The current marijuana bunker is operated by Evergreen Medicinal near Michell Farms. (Hugo Wong/News Staff)

Central Saanich pot farm now on hold

A smokescreen for opposition to legal pot, say some critics

When a deal to purchase a 97-acre farm for cannabis growth fell through earlier this month, the proponents at Evergreen Medicinal Supply were understandably disappointed.

The deal, had it succeeded, would have seen metal and glass greenhouses built on the former Stanhope Dairy Farm in Central Saanich.

According to Shawn Galbriath, the owner of Evergreen Medicinal Supply, that disappointment is, at least in part, based upon the belief that some tactics utilized had more to do with the nature of the crop than it did with food security or protecting soil.

“The way this was handled was highly discriminatory,” claimed Galbraith.

“Think about it. If a petition with 1,400 signatures can make the government change the law on the growth of a crop, then it’s almost certainly based on discrimination.”

RELATED: ALR land is no place for pot greenhouses, says Central Saanich group

Galbraith went on to say that, in light of the recent Agricultural Land Commission (ALC) policy decision, Evergreen is taking a brief step back in order to determine how best to proceed at its Health Canada approved site in Central Saanich.

“The company is disappointed by the ALR policy change as we’d done our due diligence in selecting the site and prior to entering into an agreement to purchase the site, only to have the rug pulled out from under us some 12 months into the project,” said Galbraith.

“Evergreen has already invested over $750,000 in this opportunity, all with the understanding that the proposed greenhouse project was consistent with both ALR policy and land use regulations of Central Saanich for this property. The actions of the local government has meant that there will be many lost jobs and a significant lost opportunity for the region.”

An opposition petition was launched early this year by a group called Citizens Protecting Agricultural Land (CPAL).

That group garnered the 1,400-signature petition and presented it to the provincial government in March.

RELATED: Agriculture concerns go beyond pot farms

At the same time, the District of Central Saanich, and shortly thereafter the Union of B.C. Municipalities, called upon the province to place a six-month moratorium on the approval of cement-based, industrial-style cannabis production on Agricultural Land Reserve (ALR) land.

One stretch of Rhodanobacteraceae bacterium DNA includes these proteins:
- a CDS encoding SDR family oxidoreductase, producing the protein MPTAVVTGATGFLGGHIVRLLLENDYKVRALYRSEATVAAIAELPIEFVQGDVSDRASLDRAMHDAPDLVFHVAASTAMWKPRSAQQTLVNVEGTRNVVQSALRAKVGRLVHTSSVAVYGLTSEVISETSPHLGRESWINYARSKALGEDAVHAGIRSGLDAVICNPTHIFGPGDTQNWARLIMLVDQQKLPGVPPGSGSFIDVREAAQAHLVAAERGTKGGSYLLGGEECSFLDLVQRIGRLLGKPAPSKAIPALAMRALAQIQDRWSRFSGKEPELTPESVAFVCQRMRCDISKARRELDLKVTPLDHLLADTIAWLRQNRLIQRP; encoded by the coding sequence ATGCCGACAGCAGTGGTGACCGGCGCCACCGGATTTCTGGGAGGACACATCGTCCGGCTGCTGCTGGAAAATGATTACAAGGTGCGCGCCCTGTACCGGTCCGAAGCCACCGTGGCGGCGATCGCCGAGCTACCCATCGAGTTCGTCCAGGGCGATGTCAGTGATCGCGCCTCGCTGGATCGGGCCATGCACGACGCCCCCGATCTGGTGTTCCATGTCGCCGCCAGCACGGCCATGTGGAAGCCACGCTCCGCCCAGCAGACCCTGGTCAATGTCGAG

No moratorium was launched, but, in response, the Ministry of Agriculture moved in mid-July to allow local and Indigenous governments the power to prevent those operations in their communities.

The government did note that cannabis production cannot be prohibited if grown lawfully in an open field or in a structure that has a soil base. The regulations also grandfathered in existing greenhouse operations.

The possibility of a soil-based operation moved CPAL’s communication co-ordinator, Ken Marriette, to laughter.

“This is all about money (for the marijuana producers),” said Marriette. “They are never going to grow it in the ground. Their production relies on a concreted greenhouse model.”

When pressed on whether CPAL would still have an issue with a hypothetical in-ground operation, Marriette said: “I don’t know if we’d still have issues (if someone chose to grow in the open ground). Call me for an interview if that happens.”

“Our group is about preserving agricultural land for food production. If other issues arise in the future we’ll have to look at it then.”

And while food security was a factor for Central Saanich council’s concern, Mayor Ryan Windsor said that one of his concerns centred on the issue of drainage.

“Any time you put an impermeable surface down, drainage may become an issue. Each development would require a management plan (for drainage),” said Windsor, who also expressed concern that an increase of marijuana operations on ALR land might drive up land prices in the region, making operations more expensive for other farmers.

Windsor, whose family owns de Vine Wines and Spirits, said wine is different from cannabis as it has historically been part of “food culture.”

He added the introduction of another type of crop was a competing use, and could increase agricultural land prices and make it difficult for other farmers, particularly those starting out.

Galbraith maintained that the concerns about food security are largely a smokescreen (no pun intended) for people who oppose marijuana grow operations based on the plant, not food security or drainage.

In a letter to Minister of Agriculture Lana Popham, Galbraith pointed out that the percentage of total ALR land in B.C. currently in use for cannabis production is 0.0000051 per cent and that Evergreen’s total land use currently sits 36 acres of the total 11.5 million acres of ALR land.

“I can tell you that this is an issue that is not going away,” said Galbraith.

Black Press reached out to Minister Popham and to Canada’s largest cannabis grower, Canopy Growth, for comment but received no reply by press time.

For his part, Marriette is not celebrating what some have characterized as a victory.

“I can tell you that we are not breaking out the champagne just yet. We’re going to stay vigilant. If this re-emerges in a different form, there may be other issues we need to tackle.”

editor@peninsulanewsreview.com

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An artist rendering of the portion of Stanhope Farm Evergreen Medicinal Supply Inc. was hoping to use as space for its marijuana greenhouses. (Evergreen photo)

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